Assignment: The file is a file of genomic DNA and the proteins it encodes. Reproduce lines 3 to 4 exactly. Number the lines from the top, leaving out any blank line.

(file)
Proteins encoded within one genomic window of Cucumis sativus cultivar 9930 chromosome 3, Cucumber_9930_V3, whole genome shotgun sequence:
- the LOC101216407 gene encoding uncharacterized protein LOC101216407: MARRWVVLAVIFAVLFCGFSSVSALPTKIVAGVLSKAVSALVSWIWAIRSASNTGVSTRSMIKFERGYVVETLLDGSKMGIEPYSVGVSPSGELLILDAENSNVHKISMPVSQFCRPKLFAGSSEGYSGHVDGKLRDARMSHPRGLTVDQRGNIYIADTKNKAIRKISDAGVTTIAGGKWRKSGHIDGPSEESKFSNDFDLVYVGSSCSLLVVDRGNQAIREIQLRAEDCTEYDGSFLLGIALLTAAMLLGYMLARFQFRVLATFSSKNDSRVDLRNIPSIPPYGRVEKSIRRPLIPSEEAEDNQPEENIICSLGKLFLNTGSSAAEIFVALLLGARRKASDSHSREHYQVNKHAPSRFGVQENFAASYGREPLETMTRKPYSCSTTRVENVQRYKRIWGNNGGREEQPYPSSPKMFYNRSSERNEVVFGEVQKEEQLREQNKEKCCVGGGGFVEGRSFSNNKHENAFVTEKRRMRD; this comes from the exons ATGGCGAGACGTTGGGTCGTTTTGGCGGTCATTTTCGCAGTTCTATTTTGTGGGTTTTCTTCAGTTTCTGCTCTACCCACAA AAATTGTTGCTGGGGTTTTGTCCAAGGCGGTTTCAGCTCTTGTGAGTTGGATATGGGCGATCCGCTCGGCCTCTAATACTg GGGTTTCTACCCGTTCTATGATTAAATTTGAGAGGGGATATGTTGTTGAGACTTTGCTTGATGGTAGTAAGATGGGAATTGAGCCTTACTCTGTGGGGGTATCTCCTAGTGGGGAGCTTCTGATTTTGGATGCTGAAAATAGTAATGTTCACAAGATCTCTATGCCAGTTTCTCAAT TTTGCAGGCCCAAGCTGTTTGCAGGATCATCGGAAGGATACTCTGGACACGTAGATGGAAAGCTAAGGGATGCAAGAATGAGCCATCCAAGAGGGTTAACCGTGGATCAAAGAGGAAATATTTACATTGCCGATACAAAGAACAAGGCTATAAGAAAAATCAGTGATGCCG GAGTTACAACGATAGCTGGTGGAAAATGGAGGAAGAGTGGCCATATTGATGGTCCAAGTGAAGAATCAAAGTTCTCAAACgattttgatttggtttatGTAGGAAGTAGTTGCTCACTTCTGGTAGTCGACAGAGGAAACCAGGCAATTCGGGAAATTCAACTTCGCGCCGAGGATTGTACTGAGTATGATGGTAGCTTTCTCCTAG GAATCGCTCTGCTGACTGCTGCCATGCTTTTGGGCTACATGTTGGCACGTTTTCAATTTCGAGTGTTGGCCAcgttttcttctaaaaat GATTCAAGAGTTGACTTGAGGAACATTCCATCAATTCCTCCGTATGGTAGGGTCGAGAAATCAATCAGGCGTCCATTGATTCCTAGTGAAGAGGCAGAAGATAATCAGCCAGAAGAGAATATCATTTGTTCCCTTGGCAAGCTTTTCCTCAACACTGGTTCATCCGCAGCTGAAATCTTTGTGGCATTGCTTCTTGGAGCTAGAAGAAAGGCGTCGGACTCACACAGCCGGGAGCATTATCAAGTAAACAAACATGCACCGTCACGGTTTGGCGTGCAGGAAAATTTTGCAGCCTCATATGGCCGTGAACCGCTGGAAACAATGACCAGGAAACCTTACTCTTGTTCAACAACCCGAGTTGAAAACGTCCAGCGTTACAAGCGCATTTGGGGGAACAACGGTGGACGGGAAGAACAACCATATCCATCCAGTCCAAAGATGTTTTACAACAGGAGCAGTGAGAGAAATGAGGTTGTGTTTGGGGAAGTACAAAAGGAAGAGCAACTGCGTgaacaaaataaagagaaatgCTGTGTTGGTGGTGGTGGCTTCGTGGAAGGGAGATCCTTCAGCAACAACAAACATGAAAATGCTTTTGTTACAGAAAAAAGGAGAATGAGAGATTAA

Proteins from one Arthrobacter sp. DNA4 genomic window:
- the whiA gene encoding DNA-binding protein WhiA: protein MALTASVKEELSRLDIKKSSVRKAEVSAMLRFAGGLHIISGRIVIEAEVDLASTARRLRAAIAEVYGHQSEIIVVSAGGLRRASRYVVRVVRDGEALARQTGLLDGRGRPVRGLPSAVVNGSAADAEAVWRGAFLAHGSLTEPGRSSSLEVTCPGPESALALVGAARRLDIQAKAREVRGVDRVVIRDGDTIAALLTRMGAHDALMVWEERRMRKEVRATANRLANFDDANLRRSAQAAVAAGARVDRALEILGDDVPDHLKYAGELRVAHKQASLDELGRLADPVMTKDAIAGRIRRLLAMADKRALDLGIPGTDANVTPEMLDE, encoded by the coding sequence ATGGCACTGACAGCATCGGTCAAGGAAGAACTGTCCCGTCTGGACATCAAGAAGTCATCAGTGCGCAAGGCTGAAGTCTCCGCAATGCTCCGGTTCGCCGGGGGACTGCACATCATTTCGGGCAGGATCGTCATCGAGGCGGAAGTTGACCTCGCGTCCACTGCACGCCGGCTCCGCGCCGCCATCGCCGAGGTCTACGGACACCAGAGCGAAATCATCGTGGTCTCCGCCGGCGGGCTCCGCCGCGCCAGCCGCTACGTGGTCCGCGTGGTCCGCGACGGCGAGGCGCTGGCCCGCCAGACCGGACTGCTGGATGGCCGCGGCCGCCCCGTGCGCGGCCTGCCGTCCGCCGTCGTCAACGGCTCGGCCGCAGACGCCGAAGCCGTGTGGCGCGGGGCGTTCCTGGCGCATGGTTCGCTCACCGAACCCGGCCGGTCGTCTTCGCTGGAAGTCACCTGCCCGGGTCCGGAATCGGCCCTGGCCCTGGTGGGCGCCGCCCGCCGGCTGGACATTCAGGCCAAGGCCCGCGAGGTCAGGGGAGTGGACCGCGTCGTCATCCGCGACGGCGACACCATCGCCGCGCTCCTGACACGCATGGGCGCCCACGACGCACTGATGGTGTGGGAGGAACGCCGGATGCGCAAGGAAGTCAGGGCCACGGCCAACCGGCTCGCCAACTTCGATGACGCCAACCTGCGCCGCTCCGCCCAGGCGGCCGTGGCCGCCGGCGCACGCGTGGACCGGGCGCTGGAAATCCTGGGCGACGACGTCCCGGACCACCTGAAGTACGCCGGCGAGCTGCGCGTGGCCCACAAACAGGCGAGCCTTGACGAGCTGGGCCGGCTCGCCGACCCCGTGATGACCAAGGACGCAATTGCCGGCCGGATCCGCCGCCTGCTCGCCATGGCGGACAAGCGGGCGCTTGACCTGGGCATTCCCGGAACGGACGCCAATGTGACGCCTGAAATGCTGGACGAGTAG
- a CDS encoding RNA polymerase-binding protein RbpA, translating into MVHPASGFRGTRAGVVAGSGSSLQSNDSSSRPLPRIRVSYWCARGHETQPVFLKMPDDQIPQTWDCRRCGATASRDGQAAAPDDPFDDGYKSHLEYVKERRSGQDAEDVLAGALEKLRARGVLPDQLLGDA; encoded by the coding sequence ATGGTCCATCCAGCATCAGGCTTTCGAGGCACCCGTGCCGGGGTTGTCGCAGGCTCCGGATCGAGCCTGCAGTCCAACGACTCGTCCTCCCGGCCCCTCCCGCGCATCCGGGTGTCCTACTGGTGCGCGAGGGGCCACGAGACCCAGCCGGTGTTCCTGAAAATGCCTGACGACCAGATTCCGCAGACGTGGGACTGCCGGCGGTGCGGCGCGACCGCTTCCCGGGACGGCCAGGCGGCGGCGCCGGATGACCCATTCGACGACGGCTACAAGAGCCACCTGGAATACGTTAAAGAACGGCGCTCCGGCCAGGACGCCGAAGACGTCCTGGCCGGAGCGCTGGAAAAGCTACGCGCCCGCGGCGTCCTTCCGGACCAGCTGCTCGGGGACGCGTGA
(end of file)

Proteins from one Arthrobacter sp. DNA4 genomic window:
- the whiA gene encoding DNA-binding protein WhiA: protein MALTASVKEELSRLDIKKSSVRKAEVSAMLRFAGGLHIISGRIVIEAEVDLASTARRLRAAIAEVYGHQSEIIVVSAGGLRRASRYVVRVVRDGEALARQTGLLDGRGRPVRGLPSAVVNGSAADAEAVWRGAFLAHGSLTEPGRSSSLEVTCPGPESALALVGAARRLDIQAKAREVRGVDRVVIRDGDTIAALLTRMGAHDALMVWEERRMRKEVRATANRLANFDDANLRRSAQAAVAAGARVDRALEILGDDVPDHLKYAGELRVAHKQASLDELGRLADPVMTKDAIAGRIRRLLAMADKRALDLGIPGTDANVTPEMLDE, encoded by the coding sequence ATGGCACTGACAGCATCGGTCAAGGAAGAACTGTCCCGTCTGGACATCAAGAAGTCATCAGTGCGCAAGGCTGAAGTCTCCGCAATGCTCCGGTTCGCCGGGGGACTGCACATCATTTCGGGCAGGATCGTCATCGAGGCGGAAGTTGACCTCGCGTCCACTGCACGCCGGCTCCGCGCCGCCATCGCCGAGGTCTACGGACACCAGAGCGAAATCATCGTGGTCTCCGCCGGCGGGCTCCGCCGCGCCAGCCGCTACGTGGTCCGCGTGGTCCGCGACGGCGAGGCGCTGGCCCGCCAGACCGGACTGCTGGATGGCCGCGGCCGCCCCGTGCGCGGCCTGCCGTCCGCCGTCGTCAACGGCTCGGCCGCAGACGCCGAAGCCGTGTGGCGCGGGGCGTTCCTGGCGCATGGTTCGCTCACCGAACCCGGCCGGTCGTCTTCGCTGGAAGTCACCTGCCCGGGTCCGGAATCGGCCCTGGCCCTGGTGGGCGCCGCCCGCCGGCTGGACATTCAGGCCAAGGCCCGCGAGGTCAGGGGAGTGGACCGCGTCGTCATCCGCGACGGCGACACCATCGCCGCGCTCCTGACACGCATGGGCGCCCACGACGCACTGATGGTGTGGGAGGAACGCCGGATGCGCAAGGAAGTCAGGGCCACGGCCAACCGGCTCGCCAACTTCGATGACGCCAACCTGCGCCGCTCCGCCCAGGCGGCCGTGGCCGCCGGCGCACGCGTGGACCGGGCGCTGGAAATCCTGGGCGACGACGTCCCGGACCACCTGAAGTACGCCGGCGAGCTGCGCGTGGCCCACAAACAGGCGAGCCTTGACGAGCTGGGCCGGCTCGCCGACCCCGTGATGACCAAGGACGCAATTGCCGGCCGGATCCGCCGCCTGCTCGCCATGGCGGACAAGCGGGCGCTTGACCTGGGCATTCCCGGAACGGACGCCAATGTGACGCCTGAAATGCTGGACGAGTAG